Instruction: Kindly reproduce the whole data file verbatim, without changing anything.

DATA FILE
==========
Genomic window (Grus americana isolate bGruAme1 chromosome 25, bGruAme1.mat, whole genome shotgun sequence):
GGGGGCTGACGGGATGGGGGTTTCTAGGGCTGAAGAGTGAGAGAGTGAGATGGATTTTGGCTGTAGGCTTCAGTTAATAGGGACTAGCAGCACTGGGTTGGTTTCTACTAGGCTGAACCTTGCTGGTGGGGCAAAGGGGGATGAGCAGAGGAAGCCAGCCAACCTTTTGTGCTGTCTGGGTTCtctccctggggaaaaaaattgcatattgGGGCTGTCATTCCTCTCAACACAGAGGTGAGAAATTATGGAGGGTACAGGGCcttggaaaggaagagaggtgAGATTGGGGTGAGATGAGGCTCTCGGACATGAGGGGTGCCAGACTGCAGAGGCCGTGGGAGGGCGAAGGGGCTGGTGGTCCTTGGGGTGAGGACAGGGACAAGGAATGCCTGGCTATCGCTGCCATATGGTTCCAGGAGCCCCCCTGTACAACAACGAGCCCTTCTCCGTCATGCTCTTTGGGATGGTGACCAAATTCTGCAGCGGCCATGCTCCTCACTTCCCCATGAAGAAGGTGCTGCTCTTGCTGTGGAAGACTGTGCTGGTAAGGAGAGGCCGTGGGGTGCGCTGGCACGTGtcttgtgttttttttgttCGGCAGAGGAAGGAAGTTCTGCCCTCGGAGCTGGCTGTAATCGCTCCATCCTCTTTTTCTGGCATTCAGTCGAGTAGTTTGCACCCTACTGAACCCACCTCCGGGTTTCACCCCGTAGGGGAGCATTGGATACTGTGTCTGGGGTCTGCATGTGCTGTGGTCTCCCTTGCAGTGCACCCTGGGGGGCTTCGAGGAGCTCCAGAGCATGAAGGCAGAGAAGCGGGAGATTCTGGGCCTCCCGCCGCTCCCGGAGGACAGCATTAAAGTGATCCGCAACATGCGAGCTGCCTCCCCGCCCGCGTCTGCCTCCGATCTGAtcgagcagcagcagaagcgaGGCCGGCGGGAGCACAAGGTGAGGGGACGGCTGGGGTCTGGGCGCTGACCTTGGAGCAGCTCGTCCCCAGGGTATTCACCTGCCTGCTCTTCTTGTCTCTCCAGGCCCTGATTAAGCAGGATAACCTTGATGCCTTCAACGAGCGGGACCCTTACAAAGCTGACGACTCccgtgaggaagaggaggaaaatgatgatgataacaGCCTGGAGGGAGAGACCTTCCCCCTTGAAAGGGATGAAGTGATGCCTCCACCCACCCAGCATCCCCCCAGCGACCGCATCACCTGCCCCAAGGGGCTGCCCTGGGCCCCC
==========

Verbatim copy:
Genomic window (Grus americana isolate bGruAme1 chromosome 25, bGruAme1.mat, whole genome shotgun sequence):
GGGGGCTGACGGGATGGGGGTTTCTAGGGCTGAAGAGTGAGAGAGTGAGATGGATTTTGGCTGTAGGCTTCAGTTAATAGGGACTAGCAGCACTGGGTTGGTTTCTACTAGGCTGAACCTTGCTGGTGGGGCAAAGGGGGATGAGCAGAGGAAGCCAGCCAACCTTTTGTGCTGTCTGGGTTCtctccctggggaaaaaaattgcatattgGGGCTGTCATTCCTCTCAACACAGAGGTGAGAAATTATGGAGGGTACAGGGCcttggaaaggaagagaggtgAGATTGGGGTGAGATGAGGCTCTCGGACATGAGGGGTGCCAGACTGCAGAGGCCGTGGGAGGGCGAAGGGGCTGGTGGTCCTTGGGGTGAGGACAGGGACAAGGAATGCCTGGCTATCGCTGCCATATGGTTCCAGGAGCCCCCCTGTACAACAACGAGCCCTTCTCCGTCATGCTCTTTGGGATGGTGACCAAATTCTGCAGCGGCCATGCTCCTCACTTCCCCATGAAGAAGGTGCTGCTCTTGCTGTGGAAGACTGTGCTGGTAAGGAGAGGCCGTGGGGTGCGCTGGCACGTGtcttgtgttttttttgttCGGCAGAGGAAGGAAGTTCTGCCCTCGGAGCTGGCTGTAATCGCTCCATCCTCTTTTTCTGGCATTCAGTCGAGTAGTTTGCACCCTACTGAACCCACCTCCGGGTTTCACCCCGTAGGGGAGCATTGGATACTGTGTCTGGGGTCTGCATGTGCTGTGGTCTCCCTTGCAGTGCACCCTGGGGGGCTTCGAGGAGCTCCAGAGCATGAAGGCAGAGAAGCGGGAGATTCTGGGCCTCCCGCCGCTCCCGGAGGACAGCATTAAAGTGATCCGCAACATGCGAGCTGCCTCCCCGCCCGCGTCTGCCTCCGATCTGAtcgagcagcagcagaagcgaGGCCGGCGGGAGCACAAGGTGAGGGGACGGCTGGGGTCTGGGCGCTGACCTTGGAGCAGCTCGTCCCCAGGGTATTCACCTGCCTGCTCTTCTTGTCTCTCCAGGCCCTGATTAAGCAGGATAACCTTGATGCCTTCAACGAGCGGGACCCTTACAAAGCTGACGACTCccgtgaggaagaggaggaaaatgatgatgataacaGCCTGGAGGGAGAGACCTTCCCCCTTGAAAGGGATGAAGTGATGCCTCCACCCACCCAGCATCCCCCCAGCGACCGCATCACCTGCCCCAAGGGGCTGCCCTGGGCCCCC